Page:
Judicial Separation

Ken Heffernan, Family Law and Divorce Solicitor, is experienced in dealing with these issues and can apply the legal requirements set out below to your particular case to advise you appropriately for your circumstances whether you are in Cork or elsewhere in Ireland.

If both spouses cannot reach an agreement for separation, or if only one spouse wants to separate, an application can be made to the court for an order for judicial separation.

A court can grant an order for judicial separation on one or more of the following grounds:

  • adultery.
  • unreasonable behaviour,
  • desertion for a continuous period of one year prior to the time of the application,
  • spouses are living apart for one continuous year prior to the time of the application to the court and both spouses consent to a decree being made,
  • spouses are living apart for three years, whether or not the other spouse consents,
  • no normal marital relationship has existed between the spouses for at least one year.

When making an order for judicial separation, the court may also make ancillary (additional) orders in relation to matters such as:

  • custody and access arrangements in relation to dependent children,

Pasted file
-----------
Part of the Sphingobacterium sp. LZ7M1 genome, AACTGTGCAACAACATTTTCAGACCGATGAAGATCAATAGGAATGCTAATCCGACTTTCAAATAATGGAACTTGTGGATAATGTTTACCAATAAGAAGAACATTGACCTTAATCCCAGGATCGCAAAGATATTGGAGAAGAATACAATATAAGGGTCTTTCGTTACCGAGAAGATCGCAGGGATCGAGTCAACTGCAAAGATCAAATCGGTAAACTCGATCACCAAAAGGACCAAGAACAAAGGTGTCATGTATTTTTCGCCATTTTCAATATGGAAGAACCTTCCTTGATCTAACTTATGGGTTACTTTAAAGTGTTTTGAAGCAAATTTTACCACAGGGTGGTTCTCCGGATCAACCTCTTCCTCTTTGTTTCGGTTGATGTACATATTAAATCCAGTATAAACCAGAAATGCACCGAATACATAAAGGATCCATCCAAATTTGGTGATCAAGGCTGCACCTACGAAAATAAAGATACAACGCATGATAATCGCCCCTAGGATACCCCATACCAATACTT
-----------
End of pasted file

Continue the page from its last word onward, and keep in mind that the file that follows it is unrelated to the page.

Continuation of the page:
• financial provision for the dependent spouse and children by means of maintenance to be paid and or lump sum payments,
  • exclusion of a spouse from the family home by giving the other spouse the right to reside in the family home, for life or for a fixed period,
  • barring of a spouse from the family home by prohibiting that spouse from entering it and from using or threatening violence against the other spouse or their children,
  • a Safety Order prohibiting a spouse from using or threatening violence against the other spouse or their children,
  • property arrangements in relation to the family home and other family property for the benefit of either spouse and or dependent children,
  • financial compensation orders, making provision for the future financial security of a spouse through insurance policies and requiring either spouse to take out a life insurance policy for the benefit of the applying spouse or dependent child and/or assign the benefit of an existing insurance policy to the applying spouse and/or pay the premiums on such a policy,
  • inheritance matters whereby the rights of either spouse to inherit from the other spouse may be extinguished. The court must be satisfied that adequate and reasonable provision has been made for a spouse before it will extinguish his or her rights,
  • pension arrangements adjusting the pension entitlement of either spouse.

It is important to remember that an order for Judicial Separation does not give a spouse the right to remarry.